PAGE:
On the way we come across a camp of young college archeology students. I think of my son, Cameron, who wants to be an archeologist and easily picture him classifying bones, putting together pottery shards, and playing guitar at night for a group of coeds under the Mayan night sky.
(this is their sink)
A mile upland and we come to the middle class neighborhood.
As with the lower class, and all Mayans of that period, they too buried their dead in tombs below where they lived. We make our way into one of the excavated tombs.
with only our flashlights we look at the mortar and rock fitting that is so well preserved thousands of years later. It was amazing to see the work of hands long long dead and forgotten. Yes, the middle class had it going!
We decide on a life mission. To traipse through jungles with a band of villagers carrying survival needs and enough rum and allspice leaves for our mojitos to look for buried civilizations. Next we go to the observatory and the size of the structures blew our minds.
On the way we come across one of the many tablets depicting historical events.
This one depicted the very high king and most successful ruler King Waters. He went to war with the Guatemalan Tecál king. He was rebuffed the first time and his son, King Ka the second went to a neighboring city and stole the princess. They married and the two cities went to war against Tecál and won. King Waters himself sacrificed the ruler on the alter. This is the king below.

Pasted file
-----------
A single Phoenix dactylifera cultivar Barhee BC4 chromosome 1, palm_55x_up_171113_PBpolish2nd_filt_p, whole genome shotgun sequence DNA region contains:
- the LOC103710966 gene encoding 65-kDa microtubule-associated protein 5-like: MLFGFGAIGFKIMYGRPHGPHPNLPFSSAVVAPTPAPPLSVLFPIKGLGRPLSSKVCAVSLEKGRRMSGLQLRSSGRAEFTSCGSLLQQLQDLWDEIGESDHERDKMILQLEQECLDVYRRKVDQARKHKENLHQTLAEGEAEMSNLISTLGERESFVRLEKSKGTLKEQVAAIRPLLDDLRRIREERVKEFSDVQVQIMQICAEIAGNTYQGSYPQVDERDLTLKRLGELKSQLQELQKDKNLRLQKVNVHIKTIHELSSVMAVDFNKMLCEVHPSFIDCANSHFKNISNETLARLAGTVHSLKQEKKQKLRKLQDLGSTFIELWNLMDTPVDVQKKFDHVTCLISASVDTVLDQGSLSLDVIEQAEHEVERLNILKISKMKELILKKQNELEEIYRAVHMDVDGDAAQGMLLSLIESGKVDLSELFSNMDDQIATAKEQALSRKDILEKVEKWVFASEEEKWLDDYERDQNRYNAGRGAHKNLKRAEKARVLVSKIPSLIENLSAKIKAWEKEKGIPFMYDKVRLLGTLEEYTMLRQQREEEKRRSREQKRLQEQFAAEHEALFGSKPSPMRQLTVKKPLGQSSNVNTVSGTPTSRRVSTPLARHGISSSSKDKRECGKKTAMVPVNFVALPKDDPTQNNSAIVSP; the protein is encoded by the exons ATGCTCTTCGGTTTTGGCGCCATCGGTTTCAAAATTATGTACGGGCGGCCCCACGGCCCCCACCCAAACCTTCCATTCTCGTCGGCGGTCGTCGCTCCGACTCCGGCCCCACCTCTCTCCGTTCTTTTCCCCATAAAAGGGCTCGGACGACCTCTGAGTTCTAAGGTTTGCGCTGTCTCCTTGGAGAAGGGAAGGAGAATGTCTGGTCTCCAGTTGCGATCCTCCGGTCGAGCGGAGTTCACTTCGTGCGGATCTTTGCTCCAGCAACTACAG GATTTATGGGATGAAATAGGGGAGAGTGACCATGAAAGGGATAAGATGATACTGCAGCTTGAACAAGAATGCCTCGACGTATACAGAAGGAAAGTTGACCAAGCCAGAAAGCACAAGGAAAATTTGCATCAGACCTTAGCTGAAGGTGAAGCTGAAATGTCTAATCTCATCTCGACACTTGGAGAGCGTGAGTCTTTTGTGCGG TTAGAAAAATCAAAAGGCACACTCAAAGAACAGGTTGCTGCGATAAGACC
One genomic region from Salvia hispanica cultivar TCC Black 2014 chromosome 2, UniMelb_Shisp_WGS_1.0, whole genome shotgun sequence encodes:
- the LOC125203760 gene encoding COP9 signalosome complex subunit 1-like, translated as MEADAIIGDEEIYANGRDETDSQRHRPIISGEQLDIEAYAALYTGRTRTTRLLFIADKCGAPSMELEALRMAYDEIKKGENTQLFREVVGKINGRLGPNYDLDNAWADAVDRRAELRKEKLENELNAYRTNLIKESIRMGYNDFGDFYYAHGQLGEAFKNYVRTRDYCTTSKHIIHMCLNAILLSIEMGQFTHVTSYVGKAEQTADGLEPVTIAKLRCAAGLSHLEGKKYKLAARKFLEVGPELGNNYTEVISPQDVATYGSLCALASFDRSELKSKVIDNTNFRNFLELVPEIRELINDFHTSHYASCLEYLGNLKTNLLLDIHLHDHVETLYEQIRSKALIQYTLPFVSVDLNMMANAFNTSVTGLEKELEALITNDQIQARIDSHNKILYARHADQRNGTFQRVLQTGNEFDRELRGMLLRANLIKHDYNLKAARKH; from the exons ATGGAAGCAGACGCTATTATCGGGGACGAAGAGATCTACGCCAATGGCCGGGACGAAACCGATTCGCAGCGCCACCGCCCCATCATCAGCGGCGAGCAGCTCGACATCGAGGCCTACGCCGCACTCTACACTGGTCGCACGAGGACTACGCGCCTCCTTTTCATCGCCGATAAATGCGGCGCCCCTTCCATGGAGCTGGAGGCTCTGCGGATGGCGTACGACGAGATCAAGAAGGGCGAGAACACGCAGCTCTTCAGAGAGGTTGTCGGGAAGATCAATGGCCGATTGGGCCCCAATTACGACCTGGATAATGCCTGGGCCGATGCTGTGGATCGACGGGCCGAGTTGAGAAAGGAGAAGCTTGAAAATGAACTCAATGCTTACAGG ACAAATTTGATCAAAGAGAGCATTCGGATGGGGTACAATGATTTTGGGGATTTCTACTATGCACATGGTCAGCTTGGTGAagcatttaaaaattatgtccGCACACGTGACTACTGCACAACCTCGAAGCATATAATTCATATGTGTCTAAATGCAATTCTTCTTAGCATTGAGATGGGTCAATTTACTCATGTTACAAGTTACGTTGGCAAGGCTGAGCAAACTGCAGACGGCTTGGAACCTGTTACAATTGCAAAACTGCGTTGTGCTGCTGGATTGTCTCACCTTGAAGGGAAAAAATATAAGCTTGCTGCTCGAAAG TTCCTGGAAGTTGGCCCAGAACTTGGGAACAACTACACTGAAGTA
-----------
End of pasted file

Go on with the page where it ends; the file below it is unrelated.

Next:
(on top of one of the observatories)
Finally we go to the center — the upper class. I cannot describe nor can the camera catch the size and awesomeness of what we saw.
On top of a very long flight of steps with many levels we make it to where the sacrifices were done in front of the crowd below. This is the alter now weathered.
Kathi, now herself a student of Mesoamerican culture, announced then and there that she would make it very plain if she were Mayan that she was not a virgin. It might take well known and intimate relationships with 20 or 30 high priests or upper class statesmen but there would be no ambiguity and obviously her sacrifice during a drought would only bring havoc and disappointment from the gods. She’s definitely a survivor.
It was very peaceful on top of this ancient tower. We spent twenty minutes in just silence and contemplation. It doesn’t take much imagination to see the people below going about their way of life, howling monkeys in the background.
We head home, glad to be born in a time and place of Starbucks, strip-malls, and reality TV.